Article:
Paternity test frequently asked question
How accurate is DNA testing?
DNA paternity testing is the most accurate method currently available for determining familial relationships. The test will indicate with 100% certainty if the tested male is not the biological father for exclusion of paternity and will demonstrate with greater than 99.9% probability that the tested male is the biological father for inclusion of paternity.
What is the biology behind DNA Forensic testing?
The molecular biology of DNA forensic analysis was first developed by Dr. Alec Jeffreys (now Professor Sir Alec Jeffreys) for a sexual assault case in England. The terms ‘DNA Fingerprinting’ and ‘DNA profiling’ now all refer to the same technique. Dr. Jeffreys discovered that the repeated DNA structures he was studying had the same core sequences: the variation he observed was unique to each individual. When this approach was applied on a slightly larger scale, each individual would have a unique pattern, distinguishable from all others. This forms the basis of current DNA forensic testing.
What are STRs that are used for DNA forensics?
STRs is an acronym for Short Tandem Repeat. These are genetic elements (sequences in the DNA) that are used in forensic DNA analysis. There are other genetic elements that can be used for determining identity, but STRs are considered the the most accurate and reliable method. They are the only markers IFI uses.
Who needs to be tested?
For a typical DNA paternity test, a sample is collected from the mother, child and alleged father. Paternity can also be accurately determined in the absence of the mother, by testing only the child and alleged father. A DNA paternity test can be performed on individuals at any age, even prenatally!
Can you tell something about a person from DNA forensic testing?
Actually no, there is no genetic, health or disease susceptibility information in DNA analysis using STRs. It only provides an STR profile that can be used, in conjunction with a database, to positively identify an individual.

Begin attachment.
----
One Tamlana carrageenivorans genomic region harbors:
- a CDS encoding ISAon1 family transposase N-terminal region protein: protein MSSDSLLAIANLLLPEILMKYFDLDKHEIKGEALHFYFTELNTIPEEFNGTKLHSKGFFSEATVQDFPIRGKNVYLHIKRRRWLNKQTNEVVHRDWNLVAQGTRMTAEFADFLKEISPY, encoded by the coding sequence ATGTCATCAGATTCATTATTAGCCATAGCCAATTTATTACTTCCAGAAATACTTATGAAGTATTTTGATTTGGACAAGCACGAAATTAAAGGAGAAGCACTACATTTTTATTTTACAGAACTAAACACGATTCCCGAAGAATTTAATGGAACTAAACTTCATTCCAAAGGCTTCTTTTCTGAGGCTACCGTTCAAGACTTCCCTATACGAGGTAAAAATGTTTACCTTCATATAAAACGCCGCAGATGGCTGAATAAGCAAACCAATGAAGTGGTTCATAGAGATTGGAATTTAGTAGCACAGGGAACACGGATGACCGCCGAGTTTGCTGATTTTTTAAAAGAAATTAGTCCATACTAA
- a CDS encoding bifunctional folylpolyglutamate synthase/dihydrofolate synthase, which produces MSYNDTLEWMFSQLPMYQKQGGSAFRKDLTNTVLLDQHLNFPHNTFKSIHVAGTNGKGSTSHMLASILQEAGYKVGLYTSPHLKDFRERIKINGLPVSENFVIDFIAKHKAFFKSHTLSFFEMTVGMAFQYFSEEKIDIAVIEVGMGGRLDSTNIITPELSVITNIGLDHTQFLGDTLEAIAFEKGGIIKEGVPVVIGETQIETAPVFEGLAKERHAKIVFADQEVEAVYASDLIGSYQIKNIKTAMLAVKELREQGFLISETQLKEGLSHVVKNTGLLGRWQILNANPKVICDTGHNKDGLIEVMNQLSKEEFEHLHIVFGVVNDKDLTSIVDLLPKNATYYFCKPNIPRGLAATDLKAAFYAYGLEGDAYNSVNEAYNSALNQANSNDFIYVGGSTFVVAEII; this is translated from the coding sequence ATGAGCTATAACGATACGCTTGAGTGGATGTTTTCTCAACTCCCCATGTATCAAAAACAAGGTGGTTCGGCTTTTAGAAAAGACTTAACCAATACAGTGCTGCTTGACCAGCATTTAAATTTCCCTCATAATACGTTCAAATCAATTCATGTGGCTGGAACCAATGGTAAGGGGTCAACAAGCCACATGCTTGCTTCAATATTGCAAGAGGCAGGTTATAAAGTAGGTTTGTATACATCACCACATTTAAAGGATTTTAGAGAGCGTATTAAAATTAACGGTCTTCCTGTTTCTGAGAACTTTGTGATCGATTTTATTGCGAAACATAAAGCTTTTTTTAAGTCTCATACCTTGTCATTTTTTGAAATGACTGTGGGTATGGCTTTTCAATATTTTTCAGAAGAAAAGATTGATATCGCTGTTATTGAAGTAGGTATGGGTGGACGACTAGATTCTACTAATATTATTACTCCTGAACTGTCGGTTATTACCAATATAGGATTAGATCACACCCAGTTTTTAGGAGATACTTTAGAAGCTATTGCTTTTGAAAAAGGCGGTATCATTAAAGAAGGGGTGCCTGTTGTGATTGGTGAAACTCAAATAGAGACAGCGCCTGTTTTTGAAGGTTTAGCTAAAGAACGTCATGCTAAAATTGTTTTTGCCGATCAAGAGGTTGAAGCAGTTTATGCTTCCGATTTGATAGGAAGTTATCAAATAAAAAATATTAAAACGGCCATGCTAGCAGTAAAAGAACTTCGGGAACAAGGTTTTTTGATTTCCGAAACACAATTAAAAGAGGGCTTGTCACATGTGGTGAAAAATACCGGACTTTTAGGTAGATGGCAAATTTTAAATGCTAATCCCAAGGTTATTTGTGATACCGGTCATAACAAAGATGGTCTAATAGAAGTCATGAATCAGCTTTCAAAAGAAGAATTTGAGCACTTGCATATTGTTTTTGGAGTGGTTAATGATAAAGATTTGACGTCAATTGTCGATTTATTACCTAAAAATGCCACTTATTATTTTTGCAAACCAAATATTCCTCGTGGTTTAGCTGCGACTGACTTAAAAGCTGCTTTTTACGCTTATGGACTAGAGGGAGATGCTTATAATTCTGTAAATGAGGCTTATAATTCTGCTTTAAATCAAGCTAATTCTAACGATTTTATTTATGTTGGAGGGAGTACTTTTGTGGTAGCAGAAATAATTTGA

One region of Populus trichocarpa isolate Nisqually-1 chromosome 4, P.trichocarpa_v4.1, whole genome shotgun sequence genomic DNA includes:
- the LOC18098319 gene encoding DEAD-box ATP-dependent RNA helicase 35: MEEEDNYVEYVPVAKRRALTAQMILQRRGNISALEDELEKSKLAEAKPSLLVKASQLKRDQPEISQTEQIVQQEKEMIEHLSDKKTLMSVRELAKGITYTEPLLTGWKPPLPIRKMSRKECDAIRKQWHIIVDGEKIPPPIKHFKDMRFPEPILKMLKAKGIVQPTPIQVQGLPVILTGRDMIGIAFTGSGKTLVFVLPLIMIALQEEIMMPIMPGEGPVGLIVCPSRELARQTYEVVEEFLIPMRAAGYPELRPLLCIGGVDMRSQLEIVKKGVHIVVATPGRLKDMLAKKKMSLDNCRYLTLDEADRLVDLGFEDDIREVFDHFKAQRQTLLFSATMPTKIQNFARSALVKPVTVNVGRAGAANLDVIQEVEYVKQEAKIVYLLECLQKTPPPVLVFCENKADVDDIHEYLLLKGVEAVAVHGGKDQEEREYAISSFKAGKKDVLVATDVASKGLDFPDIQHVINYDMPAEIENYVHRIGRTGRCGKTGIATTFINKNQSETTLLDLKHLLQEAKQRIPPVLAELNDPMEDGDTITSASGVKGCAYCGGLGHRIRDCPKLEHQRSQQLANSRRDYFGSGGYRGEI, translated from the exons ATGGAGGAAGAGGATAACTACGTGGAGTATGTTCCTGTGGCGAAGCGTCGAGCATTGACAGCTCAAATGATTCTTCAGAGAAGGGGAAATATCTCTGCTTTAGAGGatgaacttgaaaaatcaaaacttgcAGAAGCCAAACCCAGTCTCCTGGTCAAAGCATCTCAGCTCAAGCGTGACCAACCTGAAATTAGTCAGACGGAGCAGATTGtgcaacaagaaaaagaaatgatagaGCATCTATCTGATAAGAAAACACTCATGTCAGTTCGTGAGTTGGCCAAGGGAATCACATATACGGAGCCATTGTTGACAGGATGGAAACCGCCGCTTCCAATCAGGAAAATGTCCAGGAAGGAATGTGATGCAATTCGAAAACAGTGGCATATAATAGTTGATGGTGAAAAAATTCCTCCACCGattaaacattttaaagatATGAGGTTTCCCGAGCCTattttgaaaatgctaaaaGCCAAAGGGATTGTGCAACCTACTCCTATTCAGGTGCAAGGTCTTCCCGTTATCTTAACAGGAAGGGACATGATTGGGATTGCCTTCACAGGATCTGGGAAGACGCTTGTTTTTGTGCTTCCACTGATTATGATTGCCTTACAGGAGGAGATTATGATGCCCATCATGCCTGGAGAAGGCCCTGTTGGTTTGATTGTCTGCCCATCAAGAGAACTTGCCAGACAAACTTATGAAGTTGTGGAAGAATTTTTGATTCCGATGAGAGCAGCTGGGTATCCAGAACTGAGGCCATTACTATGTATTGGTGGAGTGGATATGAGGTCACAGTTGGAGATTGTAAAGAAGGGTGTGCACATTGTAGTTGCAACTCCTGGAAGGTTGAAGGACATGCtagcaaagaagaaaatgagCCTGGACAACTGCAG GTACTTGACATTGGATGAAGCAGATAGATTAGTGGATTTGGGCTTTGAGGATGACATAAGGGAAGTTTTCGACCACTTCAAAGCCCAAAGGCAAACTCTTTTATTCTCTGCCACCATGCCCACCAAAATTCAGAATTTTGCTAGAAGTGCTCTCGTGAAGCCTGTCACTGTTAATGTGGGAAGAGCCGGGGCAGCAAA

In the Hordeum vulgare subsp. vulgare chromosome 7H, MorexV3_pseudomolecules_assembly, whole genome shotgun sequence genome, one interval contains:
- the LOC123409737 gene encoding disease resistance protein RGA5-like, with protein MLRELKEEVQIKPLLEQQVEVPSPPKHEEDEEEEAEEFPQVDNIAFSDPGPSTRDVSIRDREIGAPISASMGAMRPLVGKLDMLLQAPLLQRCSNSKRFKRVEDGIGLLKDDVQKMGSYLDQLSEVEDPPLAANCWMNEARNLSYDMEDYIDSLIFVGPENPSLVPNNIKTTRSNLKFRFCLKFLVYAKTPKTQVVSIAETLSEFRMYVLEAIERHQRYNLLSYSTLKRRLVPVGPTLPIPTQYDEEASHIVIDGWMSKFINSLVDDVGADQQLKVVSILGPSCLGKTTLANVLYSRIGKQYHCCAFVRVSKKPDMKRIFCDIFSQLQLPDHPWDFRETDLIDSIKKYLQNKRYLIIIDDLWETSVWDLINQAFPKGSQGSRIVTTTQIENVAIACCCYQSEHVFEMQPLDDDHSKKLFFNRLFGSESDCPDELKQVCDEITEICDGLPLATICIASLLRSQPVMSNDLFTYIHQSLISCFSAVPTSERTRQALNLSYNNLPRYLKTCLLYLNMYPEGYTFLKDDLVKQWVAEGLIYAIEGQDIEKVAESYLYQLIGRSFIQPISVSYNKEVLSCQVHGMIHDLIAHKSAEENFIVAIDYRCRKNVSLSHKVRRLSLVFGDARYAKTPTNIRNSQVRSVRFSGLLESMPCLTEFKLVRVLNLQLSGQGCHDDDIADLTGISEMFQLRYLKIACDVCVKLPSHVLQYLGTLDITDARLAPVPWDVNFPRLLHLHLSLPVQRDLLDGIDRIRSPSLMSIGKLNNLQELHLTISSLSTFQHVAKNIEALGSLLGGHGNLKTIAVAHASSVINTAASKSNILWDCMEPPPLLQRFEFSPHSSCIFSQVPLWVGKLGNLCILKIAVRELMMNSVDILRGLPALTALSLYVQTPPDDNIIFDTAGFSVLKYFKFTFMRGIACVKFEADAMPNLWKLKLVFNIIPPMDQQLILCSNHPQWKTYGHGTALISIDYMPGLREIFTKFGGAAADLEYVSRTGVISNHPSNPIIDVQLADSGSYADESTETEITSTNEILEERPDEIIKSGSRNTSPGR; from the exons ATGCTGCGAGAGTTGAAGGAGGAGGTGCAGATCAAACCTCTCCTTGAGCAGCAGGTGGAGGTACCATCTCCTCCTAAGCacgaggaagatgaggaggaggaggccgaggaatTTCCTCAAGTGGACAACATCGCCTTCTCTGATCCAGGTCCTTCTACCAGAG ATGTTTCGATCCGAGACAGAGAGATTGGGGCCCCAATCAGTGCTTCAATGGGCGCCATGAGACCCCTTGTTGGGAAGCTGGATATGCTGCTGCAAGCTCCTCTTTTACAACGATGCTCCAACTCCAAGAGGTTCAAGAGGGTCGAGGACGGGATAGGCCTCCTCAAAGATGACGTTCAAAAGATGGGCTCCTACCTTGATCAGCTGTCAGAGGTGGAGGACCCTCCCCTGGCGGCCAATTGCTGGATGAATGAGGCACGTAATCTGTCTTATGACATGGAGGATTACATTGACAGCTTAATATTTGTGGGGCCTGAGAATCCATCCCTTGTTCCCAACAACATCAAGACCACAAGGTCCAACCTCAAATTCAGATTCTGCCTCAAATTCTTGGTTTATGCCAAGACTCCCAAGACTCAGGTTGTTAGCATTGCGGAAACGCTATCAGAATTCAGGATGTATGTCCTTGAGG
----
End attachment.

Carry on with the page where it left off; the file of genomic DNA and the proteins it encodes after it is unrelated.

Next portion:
What kind of sample is needed for DNA forensic testing?
The test requires DNA. DNA can be extracted and analyzed from blood, semen, saliva, skin scrapings, hair, bones or teeth. Even minute amounts of material can be sufficient to obtain a DNA profile.
What are the different methods of performing DNA forensic analysis?
To simplify a little, the methods depend on which kind of laboratory instrument is used to obtain the STR profile. All methods use PCR amplification in order to analyze STRs; IFI then uses an industry standard capillary electrophoresis instrument to analyze the results of the amplification.
What is PCR?
PCR is an acronym for Polymerase Chain Reaction. This is the molecular biological technique that can amplify specific regions of DNA with great accuracy. Using this technique sufficient quantity of DNA can be produced in a few hours such that the STR profile can be determined.
What is CODIS?
CODIS is an acronym for Combined DNA Index System. It is a searchable database maintained by the FBI (for further information, go to the CODIS home page that contains more than 1,000,000 DNA profiles.
How long does the test take?
The specimen collection appointment is 15 minutes in duration. Results are available approximately 3 to 5 working days after your appointment.
What is needed?
In most cases, a small blood sample is collected during your appointment. A DNA sample may also be obtained painlessly from the mouth with a cotton swab (buccal swab). You may choose the collection method that you prefer during the time of your appointment. For newborns, DNA paternity test can be performed safely using umbilical blood from the umbilical cord. In unusual circumstances, DNA can even be collected from other sources, such as bone, hair, old blood samples or stains, semen, saliva, or even from a deceased individual.
What if the mother cannot be tested
Paternity can be accurately determined even if the mother is not tested.
What is mitochondrial DNA and how it is used in DNA forensics?
Most DNA forensic work uses genomic DNA: the genetic material within the nucleus of the cell. Mitochondria are organelles (an intracellular compartment) that contain a small, circular genome that can also be used for genetic identification testing. The methods and analysis of mitochondrial DNA are fundamentally different from genomic analysis: sequencevs. allele based, maternally inherited vs. Mendelian. Mitochondrial DNA analysis is used particularly on old or degraded samples where STR analysis is likely to fail.